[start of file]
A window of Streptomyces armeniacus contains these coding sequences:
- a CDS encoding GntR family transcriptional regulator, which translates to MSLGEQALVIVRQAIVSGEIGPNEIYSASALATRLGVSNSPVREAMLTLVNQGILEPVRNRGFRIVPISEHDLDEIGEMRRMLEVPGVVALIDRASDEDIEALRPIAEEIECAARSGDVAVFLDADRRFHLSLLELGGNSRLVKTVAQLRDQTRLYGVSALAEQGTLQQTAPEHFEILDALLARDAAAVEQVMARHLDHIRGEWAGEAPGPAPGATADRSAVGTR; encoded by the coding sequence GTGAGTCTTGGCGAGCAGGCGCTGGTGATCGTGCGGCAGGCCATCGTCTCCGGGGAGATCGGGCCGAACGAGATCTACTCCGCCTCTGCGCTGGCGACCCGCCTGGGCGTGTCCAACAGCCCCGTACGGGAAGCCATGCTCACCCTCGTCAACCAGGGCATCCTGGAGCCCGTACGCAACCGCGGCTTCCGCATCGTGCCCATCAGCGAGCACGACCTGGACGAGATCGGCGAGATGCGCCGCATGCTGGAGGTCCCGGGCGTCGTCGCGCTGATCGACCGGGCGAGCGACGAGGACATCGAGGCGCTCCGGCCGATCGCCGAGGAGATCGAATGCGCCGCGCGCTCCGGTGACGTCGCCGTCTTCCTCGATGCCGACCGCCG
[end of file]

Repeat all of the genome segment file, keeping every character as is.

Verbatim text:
A window of Streptomyces armeniacus contains these coding sequences:
- a CDS encoding GntR family transcriptional regulator, which translates to MSLGEQALVIVRQAIVSGEIGPNEIYSASALATRLGVSNSPVREAMLTLVNQGILEPVRNRGFRIVPISEHDLDEIGEMRRMLEVPGVVALIDRASDEDIEALRPIAEEIECAARSGDVAVFLDADRRFHLSLLELGGNSRLVKTVAQLRDQTRLYGVSALAEQGTLQQTAPEHFEILDALLARDAAAVEQVMARHLDHIRGEWAGEAPGPAPGATADRSAVGTR; encoded by the coding sequence GTGAGTCTTGGCGAGCAGGCGCTGGTGATCGTGCGGCAGGCCATCGTCTCCGGGGAGATCGGGCCGAACGAGATCTACTCCGCCTCTGCGCTGGCGACCCGCCTGGGCGTGTCCAACAGCCCCGTACGGGAAGCCATGCTCACCCTCGTCAACCAGGGCATCCTGGAGCCCGTACGCAACCGCGGCTTCCGCATCGTGCCCATCAGCGAGCACGACCTGGACGAGATCGGCGAGATGCGCCGCATGCTGGAGGTCCCGGGCGTCGTCGCGCTGATCGACCGGGCGAGCGACGAGGACATCGAGGCGCTCCGGCCGATCGCCGAGGAGATCGAATGCGCCGCGCGCTCCGGTGACGTCGCCGTCTTCCTCGATGCCGACCGCCG